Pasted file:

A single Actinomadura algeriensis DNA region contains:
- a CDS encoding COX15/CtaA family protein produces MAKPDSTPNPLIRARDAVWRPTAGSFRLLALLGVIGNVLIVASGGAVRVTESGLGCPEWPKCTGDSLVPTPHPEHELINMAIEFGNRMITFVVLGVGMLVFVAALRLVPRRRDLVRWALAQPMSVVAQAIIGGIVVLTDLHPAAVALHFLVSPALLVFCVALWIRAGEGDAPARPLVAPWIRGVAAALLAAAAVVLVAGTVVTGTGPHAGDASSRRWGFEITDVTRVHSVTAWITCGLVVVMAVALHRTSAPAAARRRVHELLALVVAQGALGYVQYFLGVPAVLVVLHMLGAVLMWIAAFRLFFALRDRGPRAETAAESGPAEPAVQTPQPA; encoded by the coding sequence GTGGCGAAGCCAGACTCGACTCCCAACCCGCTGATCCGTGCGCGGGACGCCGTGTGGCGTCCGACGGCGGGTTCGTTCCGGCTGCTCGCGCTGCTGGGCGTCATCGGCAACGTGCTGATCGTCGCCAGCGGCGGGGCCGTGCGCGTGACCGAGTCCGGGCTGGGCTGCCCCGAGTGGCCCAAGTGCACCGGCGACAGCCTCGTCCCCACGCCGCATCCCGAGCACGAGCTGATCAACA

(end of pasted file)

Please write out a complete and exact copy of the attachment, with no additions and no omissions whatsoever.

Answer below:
A single Actinomadura algeriensis DNA region contains:
- a CDS encoding COX15/CtaA family protein produces MAKPDSTPNPLIRARDAVWRPTAGSFRLLALLGVIGNVLIVASGGAVRVTESGLGCPEWPKCTGDSLVPTPHPEHELINMAIEFGNRMITFVVLGVGMLVFVAALRLVPRRRDLVRWALAQPMSVVAQAIIGGIVVLTDLHPAAVALHFLVSPALLVFCVALWIRAGEGDAPARPLVAPWIRGVAAALLAAAAVVLVAGTVVTGTGPHAGDASSRRWGFEITDVTRVHSVTAWITCGLVVVMAVALHRTSAPAAARRRVHELLALVVAQGALGYVQYFLGVPAVLVVLHMLGAVLMWIAAFRLFFALRDRGPRAETAAESGPAEPAVQTPQPA; encoded by the coding sequence GTGGCGAAGCCAGACTCGACTCCCAACCCGCTGATCCGTGCGCGGGACGCCGTGTGGCGTCCGACGGCGGGTTCGTTCCGGCTGCTCGCGCTGCTGGGCGTCATCGGCAACGTGCTGATCGTCGCCAGCGGCGGGGCCGTGCGCGTGACCGAGTCCGGGCTGGGCTGCCCCGAGTGGCCCAAGTGCACCGGCGACAGCCTCGTCCCCACGCCGCATCCCGAGCACGAGCTGATCAACA